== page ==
The last day of February each year is International Rare Disease Day, a day to raise awareness with policy makers and the public of rare diseases and of their impact on the lives of patients. We’ve never had an event in Glasgow linked to Rare Disease Day, and through the New Initiatives Fund at Glasgow University I was able to secure some funding to organise an event at the university.
We have a big new hospital in Glasgow (now one of the largest in Europe) that also houses the new children’s hospital and genetic diagnostic department, so one of the goals of the day was to make closer links between researchers at the university and clinicians and researchers at the hospital.
We had great talks by Daniela Pilz and Ruth McGowan of the West of Scotland Genetics Service, and by research fellows Joe Symonds and Mark Hamilton, who talked about their research into epilepsy and myotonic dystrophy, respectively. Maria Oto told us about her work at the Quarriers Epilepsy Centre and I gave a talk about our group’s research into therapies for Rett syndrome and CDKL5. All these talks fitted in with this year’s theme of ‘research’, but I was keen that we also had a talk from a family perspective. So, I was delighted that Carol-Anne took up my invitation, came to Glasgow for the day and gave a fantastic talk. It really makes a difference to have talks like this and it reminds everyone working in research and on rare diseases why we’re trying to make a difference, and who for.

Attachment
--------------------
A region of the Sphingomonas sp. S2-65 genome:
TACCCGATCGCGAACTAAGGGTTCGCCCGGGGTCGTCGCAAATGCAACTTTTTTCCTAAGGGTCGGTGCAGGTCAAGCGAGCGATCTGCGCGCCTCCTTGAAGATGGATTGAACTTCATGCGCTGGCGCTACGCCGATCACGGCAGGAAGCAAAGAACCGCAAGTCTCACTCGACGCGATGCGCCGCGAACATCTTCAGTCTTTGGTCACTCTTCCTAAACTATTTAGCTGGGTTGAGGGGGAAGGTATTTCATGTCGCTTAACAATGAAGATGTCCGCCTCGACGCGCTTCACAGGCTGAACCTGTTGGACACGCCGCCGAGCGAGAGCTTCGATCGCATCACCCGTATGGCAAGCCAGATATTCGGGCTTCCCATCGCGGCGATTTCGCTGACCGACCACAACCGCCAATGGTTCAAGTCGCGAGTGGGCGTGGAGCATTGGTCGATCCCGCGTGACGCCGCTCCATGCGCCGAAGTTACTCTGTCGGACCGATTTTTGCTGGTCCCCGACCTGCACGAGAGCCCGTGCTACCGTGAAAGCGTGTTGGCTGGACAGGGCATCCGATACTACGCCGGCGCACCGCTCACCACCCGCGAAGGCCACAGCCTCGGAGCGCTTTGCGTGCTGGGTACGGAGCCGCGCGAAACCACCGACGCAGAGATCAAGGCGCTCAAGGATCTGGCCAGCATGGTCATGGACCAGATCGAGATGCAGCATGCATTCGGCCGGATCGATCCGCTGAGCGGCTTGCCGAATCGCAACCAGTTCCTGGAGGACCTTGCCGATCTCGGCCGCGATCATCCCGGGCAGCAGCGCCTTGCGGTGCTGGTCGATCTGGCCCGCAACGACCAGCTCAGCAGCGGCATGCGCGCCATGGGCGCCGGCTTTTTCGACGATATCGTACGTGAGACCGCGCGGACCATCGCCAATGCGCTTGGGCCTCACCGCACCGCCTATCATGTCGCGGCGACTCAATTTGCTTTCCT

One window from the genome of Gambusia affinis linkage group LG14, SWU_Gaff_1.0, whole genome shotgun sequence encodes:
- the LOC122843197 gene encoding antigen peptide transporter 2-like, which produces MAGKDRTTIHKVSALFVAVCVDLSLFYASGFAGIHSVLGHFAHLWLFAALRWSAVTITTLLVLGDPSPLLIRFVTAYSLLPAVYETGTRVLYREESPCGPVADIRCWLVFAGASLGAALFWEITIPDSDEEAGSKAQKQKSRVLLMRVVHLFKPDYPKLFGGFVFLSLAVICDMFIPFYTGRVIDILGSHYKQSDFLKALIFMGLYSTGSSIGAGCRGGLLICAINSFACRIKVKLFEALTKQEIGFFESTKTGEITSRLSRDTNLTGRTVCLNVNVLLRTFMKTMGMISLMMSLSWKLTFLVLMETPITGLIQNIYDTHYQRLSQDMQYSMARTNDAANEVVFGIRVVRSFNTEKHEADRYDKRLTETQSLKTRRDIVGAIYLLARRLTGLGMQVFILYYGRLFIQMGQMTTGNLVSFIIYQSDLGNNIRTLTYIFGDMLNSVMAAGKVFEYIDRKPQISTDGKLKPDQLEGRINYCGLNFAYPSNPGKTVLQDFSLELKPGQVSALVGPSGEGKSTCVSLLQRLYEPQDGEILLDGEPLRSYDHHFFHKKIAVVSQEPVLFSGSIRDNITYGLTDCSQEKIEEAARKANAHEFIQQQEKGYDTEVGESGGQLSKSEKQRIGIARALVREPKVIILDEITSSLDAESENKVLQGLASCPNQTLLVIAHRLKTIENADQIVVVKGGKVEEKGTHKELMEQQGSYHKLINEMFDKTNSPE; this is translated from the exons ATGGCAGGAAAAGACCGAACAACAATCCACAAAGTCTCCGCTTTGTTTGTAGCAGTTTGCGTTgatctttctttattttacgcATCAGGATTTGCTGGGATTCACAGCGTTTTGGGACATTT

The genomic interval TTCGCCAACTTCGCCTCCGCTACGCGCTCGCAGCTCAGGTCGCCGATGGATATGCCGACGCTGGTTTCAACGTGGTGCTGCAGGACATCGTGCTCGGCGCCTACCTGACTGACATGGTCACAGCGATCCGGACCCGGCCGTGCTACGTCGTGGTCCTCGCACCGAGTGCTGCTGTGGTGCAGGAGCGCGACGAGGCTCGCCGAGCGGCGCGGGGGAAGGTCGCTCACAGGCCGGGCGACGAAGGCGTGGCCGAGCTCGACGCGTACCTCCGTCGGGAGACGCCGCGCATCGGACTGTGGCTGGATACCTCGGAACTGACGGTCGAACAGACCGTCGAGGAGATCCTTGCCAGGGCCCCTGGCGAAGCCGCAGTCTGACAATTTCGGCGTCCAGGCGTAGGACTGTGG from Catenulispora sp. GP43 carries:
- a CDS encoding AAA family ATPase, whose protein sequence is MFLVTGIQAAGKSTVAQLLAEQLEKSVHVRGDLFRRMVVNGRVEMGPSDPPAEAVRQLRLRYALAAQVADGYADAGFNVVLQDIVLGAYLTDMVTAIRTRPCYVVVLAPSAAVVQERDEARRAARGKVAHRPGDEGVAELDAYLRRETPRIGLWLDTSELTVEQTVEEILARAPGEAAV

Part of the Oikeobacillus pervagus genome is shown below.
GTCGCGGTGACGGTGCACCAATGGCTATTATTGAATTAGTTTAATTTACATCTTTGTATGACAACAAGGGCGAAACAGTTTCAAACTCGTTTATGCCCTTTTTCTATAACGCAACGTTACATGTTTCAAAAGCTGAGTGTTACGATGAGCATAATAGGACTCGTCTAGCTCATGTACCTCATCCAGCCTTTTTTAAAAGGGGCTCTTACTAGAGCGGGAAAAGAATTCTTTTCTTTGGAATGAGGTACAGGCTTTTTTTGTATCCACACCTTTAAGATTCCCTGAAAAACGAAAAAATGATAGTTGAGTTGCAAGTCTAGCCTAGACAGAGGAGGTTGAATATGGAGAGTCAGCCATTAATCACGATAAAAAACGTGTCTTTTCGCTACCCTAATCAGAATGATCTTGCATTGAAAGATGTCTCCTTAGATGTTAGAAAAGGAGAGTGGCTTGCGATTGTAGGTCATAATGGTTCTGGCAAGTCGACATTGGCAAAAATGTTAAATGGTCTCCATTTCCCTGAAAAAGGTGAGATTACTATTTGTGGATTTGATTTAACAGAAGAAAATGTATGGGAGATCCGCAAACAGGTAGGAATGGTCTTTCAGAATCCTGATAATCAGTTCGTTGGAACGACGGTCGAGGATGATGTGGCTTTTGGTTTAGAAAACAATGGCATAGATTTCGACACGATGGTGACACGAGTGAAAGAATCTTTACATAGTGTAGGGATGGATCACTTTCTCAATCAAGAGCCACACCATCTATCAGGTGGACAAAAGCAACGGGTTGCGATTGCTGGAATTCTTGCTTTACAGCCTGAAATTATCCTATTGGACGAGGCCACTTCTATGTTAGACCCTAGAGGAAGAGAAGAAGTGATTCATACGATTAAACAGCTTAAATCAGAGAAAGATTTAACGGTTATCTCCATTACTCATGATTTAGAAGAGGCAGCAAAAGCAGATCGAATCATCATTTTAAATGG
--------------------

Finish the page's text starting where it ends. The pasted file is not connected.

We had quite a varied audience, including students from the neuroscience, genetics and medical genetics courses at Glasgow University. Hopefully we piqued some interest in our researchers of the future! We also had information stalls on the day from CDKL5 UK, Rett UK and our Glasgow genetic diagnostic department. I’m grateful to everyone who contributed to the day and made it a success. We got very good feedback from our attendees, so hopefully we can run this event again next year and continue to raise awareness about rare diseases and research.